In a preferred embodiment, the at least one wearable device 11 is made of a miniaturized (possibly low-cost) camera 11 which is mounted into a box 15 and connected to a processor board (not illustrated) which, in use, is configured for extracting image features in order to estimate the position of the camera based on techniques such as SLAM, or planar Homagraphy (Direct Linear Transform (DLT) algorithm) FIG. 3 shows an example of a camera 111 (and its reference frame) mounted into a box 115 (wherein its reference frame is also outlined). The wearable device or sensor 11 is preferably actuated by actuating means 16, such as a servo motor, schematically shown in FIGS. 3 and 5. For example, the orientation of the sensor connected to the body is actuated by at least one servo motor. The at least one servo motor preferably has two DoF (degrees of freedom). The actuating means 16 is used to warranty that the wearable sensor is oriented towards the reference system.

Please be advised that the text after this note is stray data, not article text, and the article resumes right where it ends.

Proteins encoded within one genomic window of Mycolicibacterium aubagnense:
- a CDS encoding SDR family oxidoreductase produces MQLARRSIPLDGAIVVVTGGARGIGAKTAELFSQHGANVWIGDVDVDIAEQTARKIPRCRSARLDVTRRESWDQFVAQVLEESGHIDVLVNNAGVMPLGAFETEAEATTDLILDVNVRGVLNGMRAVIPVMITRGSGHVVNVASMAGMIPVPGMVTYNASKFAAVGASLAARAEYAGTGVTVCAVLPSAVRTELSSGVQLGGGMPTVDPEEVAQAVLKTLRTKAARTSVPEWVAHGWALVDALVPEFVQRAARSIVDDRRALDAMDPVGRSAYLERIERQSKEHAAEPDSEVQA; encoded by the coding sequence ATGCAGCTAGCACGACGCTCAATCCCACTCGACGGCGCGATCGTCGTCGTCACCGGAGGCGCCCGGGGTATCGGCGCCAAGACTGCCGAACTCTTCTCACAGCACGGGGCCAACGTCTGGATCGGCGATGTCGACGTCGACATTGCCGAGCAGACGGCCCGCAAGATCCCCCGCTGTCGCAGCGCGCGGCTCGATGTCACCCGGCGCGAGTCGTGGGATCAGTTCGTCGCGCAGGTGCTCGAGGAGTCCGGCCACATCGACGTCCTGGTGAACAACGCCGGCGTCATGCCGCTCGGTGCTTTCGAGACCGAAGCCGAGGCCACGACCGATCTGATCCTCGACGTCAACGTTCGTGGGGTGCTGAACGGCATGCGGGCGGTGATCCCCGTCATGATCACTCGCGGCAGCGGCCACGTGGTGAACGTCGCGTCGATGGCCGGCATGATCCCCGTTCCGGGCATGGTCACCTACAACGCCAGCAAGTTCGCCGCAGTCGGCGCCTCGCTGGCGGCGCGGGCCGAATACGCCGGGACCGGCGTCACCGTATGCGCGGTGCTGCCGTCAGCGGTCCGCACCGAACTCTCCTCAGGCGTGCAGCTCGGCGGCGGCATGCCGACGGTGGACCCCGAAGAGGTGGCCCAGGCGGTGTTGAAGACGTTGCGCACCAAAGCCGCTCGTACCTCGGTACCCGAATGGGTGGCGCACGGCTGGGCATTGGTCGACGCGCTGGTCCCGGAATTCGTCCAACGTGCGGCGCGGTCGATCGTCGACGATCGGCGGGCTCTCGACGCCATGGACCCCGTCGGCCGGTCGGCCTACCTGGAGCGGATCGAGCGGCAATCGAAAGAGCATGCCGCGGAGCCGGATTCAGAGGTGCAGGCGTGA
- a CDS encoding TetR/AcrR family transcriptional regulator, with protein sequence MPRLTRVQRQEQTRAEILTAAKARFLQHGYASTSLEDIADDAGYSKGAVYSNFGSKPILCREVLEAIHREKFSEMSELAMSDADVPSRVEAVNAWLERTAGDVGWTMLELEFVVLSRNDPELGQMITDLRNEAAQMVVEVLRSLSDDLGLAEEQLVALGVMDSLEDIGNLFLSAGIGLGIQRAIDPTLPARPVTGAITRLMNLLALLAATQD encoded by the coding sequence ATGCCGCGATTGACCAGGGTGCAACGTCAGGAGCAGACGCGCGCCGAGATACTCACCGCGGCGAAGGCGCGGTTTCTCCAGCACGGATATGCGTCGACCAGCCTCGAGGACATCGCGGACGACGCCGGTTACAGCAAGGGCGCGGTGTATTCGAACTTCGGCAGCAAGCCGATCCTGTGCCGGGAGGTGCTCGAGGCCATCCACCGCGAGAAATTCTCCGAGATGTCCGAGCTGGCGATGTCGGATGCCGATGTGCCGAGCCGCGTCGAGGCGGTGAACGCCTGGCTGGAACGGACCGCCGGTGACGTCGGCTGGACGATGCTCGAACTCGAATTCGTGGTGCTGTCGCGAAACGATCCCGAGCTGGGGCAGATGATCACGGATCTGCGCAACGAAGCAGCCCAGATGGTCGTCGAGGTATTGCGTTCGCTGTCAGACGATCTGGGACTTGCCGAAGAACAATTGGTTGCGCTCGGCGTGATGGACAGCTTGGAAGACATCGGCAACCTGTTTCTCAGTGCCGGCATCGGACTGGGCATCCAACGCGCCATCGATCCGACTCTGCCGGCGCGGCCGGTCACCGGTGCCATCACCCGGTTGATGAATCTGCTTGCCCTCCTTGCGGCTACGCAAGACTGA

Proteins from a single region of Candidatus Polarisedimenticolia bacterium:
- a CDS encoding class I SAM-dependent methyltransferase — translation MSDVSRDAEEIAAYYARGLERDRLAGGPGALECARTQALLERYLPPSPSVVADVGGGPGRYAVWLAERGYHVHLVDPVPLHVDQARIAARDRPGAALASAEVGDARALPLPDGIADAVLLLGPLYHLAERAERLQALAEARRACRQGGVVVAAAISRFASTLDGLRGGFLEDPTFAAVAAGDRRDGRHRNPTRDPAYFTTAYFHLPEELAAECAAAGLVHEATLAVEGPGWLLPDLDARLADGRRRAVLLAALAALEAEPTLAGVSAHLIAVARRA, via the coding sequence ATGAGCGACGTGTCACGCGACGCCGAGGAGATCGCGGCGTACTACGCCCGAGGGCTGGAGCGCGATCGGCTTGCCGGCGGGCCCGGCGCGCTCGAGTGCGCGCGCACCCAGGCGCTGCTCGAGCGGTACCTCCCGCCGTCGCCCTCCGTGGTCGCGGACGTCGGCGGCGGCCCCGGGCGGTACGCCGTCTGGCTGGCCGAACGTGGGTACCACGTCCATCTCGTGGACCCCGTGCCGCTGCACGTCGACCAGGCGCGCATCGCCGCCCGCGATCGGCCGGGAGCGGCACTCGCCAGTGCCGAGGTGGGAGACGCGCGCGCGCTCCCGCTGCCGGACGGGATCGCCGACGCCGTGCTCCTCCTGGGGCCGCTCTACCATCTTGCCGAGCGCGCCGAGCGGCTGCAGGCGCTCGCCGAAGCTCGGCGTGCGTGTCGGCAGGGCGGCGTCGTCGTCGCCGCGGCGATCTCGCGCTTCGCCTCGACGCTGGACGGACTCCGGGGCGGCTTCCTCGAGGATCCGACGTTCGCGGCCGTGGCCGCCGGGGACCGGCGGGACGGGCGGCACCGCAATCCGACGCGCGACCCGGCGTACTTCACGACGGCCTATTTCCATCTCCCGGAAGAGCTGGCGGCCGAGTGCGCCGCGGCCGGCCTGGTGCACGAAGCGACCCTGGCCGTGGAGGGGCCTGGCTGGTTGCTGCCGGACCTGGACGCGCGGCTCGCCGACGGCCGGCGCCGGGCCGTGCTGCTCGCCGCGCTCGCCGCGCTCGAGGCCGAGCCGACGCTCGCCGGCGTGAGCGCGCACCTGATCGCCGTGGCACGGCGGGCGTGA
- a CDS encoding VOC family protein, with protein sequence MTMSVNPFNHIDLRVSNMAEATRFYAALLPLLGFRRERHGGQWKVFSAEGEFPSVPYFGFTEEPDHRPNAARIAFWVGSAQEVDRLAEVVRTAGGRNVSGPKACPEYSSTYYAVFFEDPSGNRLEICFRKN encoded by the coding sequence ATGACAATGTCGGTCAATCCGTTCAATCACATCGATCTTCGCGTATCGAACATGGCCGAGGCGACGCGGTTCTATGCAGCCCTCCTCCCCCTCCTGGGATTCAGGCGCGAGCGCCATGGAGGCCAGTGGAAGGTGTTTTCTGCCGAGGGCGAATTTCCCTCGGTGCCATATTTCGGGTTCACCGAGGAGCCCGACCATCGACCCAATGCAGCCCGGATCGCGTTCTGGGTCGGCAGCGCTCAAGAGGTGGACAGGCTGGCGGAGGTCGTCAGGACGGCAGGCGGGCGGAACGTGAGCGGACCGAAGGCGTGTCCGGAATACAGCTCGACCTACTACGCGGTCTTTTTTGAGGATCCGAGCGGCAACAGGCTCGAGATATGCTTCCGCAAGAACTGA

As presented earlier, the preferred embodiment of the reference module 14 uses an infrared pattern, therefore the camera 11 embedded into the wearable device is preferably configured for capturing only the infrared light. For these reasons, the camera 11 preferably comprises a light filter which captures only light information in a certain wavelength range. More preferably, the light filter is an IR band-pass filter centered on 850 nm inserted in the mount of the camera between the lens and the image sensor.

Having an infrared visual pattern 14 and a band-pass IR filter in the camera, the images recorded are almost binary images (white spots or blobs over a black background), and thus simplifying the image segmentation and therefore reducing image post-processing time.